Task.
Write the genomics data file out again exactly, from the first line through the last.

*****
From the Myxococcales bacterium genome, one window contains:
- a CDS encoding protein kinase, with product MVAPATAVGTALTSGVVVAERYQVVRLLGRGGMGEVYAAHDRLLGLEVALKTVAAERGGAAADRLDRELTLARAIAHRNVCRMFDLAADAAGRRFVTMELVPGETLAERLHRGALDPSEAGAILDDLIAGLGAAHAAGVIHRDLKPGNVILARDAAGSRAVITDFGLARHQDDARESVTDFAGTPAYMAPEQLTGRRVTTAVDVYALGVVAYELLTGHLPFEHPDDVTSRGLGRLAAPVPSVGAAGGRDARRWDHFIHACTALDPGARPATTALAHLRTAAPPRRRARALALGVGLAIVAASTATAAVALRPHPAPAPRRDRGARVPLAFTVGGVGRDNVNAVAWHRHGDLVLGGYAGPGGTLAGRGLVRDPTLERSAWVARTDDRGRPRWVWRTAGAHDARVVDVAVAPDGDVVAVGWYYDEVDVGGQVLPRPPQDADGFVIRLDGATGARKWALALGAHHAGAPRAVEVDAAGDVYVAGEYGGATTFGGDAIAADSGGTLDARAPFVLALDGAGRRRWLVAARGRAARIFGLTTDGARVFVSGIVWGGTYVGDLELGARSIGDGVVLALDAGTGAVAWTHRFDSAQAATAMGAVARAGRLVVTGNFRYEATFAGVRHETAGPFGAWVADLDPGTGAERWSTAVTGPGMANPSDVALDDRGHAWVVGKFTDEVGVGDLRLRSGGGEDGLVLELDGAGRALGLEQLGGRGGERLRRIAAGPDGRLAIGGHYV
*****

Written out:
From the Myxococcales bacterium genome, one window contains:
- a CDS encoding protein kinase, with product MVAPATAVGTALTSGVVVAERYQVVRLLGRGGMGEVYAAHDRLLGLEVALKTVAAERGGAAADRLDRELTLARAIAHRNVCRMFDLAADAAGRRFVTMELVPGETLAERLHRGALDPSEAGAILDDLIAGLGAAHAAGVIHRDLKPGNVILARDAAGSRAVITDFGLARHQDDARESVTDFAGTPAYMAPEQLTGRRVTTAVDVYALGVVAYELLTGHLPFEHPDDVTSRGLGRLAAPVPSVGAAGGRDARRWDHFIHACTALDPGARPATTALAHLRTAAPPRRRARALALGVGLAIVAASTATAAVALRPHPAPAPRRDRGARVPLAFTVGGVGRDNVNAVAWHRHGDLVLGGYAGPGGTLAGRGLVRDPTLERSAWVARTDDRGRPRWVWRTAGAHDARVVDVAVAPDGDVVAVGWYYDEVDVGGQVLPRPPQDADGFVIRLDGATGARKWALALGAHHAGAPRAVEVDAAGDVYVAGEYGGATTFGGDAIAADSGGTLDARAPFVLALDGAGRRRWLVAARGRAARIFGLTTDGARVFVSGIVWGGTYVGDLELGARSIGDGVVLALDAGTGAVAWTHRFDSAQAATAMGAVARAGRLVVTGNFRYEATFAGVRHETAGPFGAWVADLDPGTGAERWSTAVTGPGMANPSDVALDDRGHAWVVGKFTDEVGVGDLRLRSGGGEDGLVLELDGAGRALGLEQLGGRGGERLRRIAAGPDGRLAIGGHYV